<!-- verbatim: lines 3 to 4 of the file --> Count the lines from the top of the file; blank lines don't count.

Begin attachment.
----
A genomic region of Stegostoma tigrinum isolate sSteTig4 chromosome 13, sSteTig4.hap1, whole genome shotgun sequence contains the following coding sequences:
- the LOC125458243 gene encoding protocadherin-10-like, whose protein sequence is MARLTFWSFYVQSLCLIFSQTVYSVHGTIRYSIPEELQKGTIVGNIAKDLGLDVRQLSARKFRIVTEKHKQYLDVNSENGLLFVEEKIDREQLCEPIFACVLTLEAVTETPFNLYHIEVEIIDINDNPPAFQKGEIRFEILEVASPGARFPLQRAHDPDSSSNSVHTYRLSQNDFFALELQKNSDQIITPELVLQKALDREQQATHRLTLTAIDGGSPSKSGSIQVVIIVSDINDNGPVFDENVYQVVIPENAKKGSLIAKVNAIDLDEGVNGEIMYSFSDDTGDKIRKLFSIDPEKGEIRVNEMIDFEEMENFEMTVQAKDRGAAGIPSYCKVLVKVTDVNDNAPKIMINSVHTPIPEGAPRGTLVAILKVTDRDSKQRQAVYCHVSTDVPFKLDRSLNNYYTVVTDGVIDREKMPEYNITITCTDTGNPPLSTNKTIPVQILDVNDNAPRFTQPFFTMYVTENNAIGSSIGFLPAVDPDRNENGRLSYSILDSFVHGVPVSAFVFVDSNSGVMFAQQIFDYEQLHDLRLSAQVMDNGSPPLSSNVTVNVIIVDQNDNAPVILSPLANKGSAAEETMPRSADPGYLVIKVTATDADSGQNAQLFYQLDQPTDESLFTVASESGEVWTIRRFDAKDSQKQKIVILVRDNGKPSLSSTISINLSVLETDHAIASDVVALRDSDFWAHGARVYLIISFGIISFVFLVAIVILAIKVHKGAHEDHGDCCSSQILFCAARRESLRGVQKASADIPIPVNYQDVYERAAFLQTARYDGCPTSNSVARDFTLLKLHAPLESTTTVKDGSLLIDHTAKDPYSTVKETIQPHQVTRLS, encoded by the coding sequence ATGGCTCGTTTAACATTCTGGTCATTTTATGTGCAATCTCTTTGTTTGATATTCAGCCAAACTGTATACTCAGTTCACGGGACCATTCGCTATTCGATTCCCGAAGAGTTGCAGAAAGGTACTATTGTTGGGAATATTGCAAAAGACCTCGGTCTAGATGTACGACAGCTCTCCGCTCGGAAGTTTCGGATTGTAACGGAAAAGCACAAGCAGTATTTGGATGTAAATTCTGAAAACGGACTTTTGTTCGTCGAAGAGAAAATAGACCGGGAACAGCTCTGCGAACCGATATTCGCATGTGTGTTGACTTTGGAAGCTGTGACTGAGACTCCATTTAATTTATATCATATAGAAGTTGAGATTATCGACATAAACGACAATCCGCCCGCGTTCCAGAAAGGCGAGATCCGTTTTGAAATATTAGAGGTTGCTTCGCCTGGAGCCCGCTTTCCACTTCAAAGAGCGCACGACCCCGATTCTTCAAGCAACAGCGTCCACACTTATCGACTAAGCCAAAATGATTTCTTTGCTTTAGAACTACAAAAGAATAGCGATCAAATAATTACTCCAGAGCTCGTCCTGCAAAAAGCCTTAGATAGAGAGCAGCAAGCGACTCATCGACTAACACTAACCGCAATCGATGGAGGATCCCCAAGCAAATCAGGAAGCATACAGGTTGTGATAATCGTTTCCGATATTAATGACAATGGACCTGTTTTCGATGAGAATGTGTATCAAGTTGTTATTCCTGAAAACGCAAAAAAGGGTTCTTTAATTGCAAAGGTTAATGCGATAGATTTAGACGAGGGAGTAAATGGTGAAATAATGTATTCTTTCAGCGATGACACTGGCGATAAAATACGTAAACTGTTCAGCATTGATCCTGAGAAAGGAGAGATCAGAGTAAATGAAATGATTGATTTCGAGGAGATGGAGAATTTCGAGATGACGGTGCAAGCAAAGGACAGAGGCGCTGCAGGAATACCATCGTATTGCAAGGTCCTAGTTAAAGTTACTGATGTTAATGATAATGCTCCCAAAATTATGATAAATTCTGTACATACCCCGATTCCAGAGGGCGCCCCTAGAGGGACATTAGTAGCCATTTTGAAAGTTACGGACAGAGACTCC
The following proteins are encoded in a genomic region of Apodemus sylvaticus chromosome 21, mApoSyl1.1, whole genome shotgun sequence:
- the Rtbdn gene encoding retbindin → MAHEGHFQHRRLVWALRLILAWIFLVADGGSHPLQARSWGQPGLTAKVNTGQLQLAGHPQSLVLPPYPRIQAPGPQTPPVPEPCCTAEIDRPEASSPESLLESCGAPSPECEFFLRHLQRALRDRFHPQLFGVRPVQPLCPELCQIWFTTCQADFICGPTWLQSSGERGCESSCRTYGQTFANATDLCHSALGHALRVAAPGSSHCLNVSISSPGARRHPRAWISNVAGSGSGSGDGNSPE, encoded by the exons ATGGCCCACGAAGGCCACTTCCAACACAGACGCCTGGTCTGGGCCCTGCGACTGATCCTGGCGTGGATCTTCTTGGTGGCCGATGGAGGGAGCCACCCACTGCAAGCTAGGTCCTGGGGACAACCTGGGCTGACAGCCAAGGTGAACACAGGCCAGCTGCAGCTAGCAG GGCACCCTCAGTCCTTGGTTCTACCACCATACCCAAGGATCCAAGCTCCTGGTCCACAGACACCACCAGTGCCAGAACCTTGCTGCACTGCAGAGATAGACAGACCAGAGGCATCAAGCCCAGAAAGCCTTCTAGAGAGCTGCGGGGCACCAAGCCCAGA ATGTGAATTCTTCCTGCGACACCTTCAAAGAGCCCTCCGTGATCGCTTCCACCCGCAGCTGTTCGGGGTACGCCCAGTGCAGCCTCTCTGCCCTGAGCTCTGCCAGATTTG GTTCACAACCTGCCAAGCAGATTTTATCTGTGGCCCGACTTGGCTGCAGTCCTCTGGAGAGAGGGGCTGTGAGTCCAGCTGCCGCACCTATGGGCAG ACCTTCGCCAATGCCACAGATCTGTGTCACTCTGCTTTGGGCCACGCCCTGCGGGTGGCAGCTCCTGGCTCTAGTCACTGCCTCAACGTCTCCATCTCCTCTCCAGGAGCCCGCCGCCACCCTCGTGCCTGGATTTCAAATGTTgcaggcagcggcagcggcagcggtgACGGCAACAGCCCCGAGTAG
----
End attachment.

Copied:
The following proteins are encoded in a genomic region of Apodemus sylvaticus chromosome 21, mApoSyl1.1, whole genome shotgun sequence:
- the Rtbdn gene encoding retbindin → MAHEGHFQHRRLVWALRLILAWIFLVADGGSHPLQARSWGQPGLTAKVNTGQLQLAGHPQSLVLPPYPRIQAPGPQTPPVPEPCCTAEIDRPEASSPESLLESCGAPSPECEFFLRHLQRALRDRFHPQLFGVRPVQPLCPELCQIWFTTCQADFICGPTWLQSSGERGCESSCRTYGQTFANATDLCHSALGHALRVAAPGSSHCLNVSISSPGARRHPRAWISNVAGSGSGSGDGNSPE, encoded by the exons ATGGCCCACGAAGGCCACTTCCAACACAGACGCCTGGTCTGGGCCCTGCGACTGATCCTGGCGTGGATCTTCTTGGTGGCCGATGGAGGGAGCCACCCACTGCAAGCTAGGTCCTGGGGACAACCTGGGCTGACAGCCAAGGTGAACACAGGCCAGCTGCAGCTAGCAG GGCACCCTCAGTCCTTGGTTCTACCACCATACCCAAGGATCCAAGCTCCTGGTCCACAGACACCACCAGTGCCAGAACCTTGCTGCACTGCAGAGATAGACAGACCAGAGGCATCAAGCCCAGAAAGCCTTCTAGAGAGCTGCGGGGCACCAAGCCCAGA ATGTGAATTCTTCCTGCGACACCTTCAAAGAGCCCTCCGTGATCGCTTCCACCCGCAGCTGTTCGGGGTACGCCCAGTGCAGCCTCTCTGCCCTGAGCTCTGCCAGATTTG GTTCACAACCTGCCAAGCAGATTTTATCTGTGGCCCGACTTGGCTGCAGTCCTCTGGAGAGAGGGGCTGTGAGTCCAGCTGCCGCACCTATGGGCAG ACCTTCGCCAATGCCACAGATCTGTGTCACTCTGCTTTGGGCCACGCCCTGCGGGTGGCAGCTCCTGGCTCTAGTCACTGCCTCAACGTCTCCATCTCCTCTCCAGGAGCCCGCCGCCACCCTCGTGCCTGGATTTCAAATGTTgcaggcagcggcagcggcagcggtgACGGCAACAGCCCCGAGTAG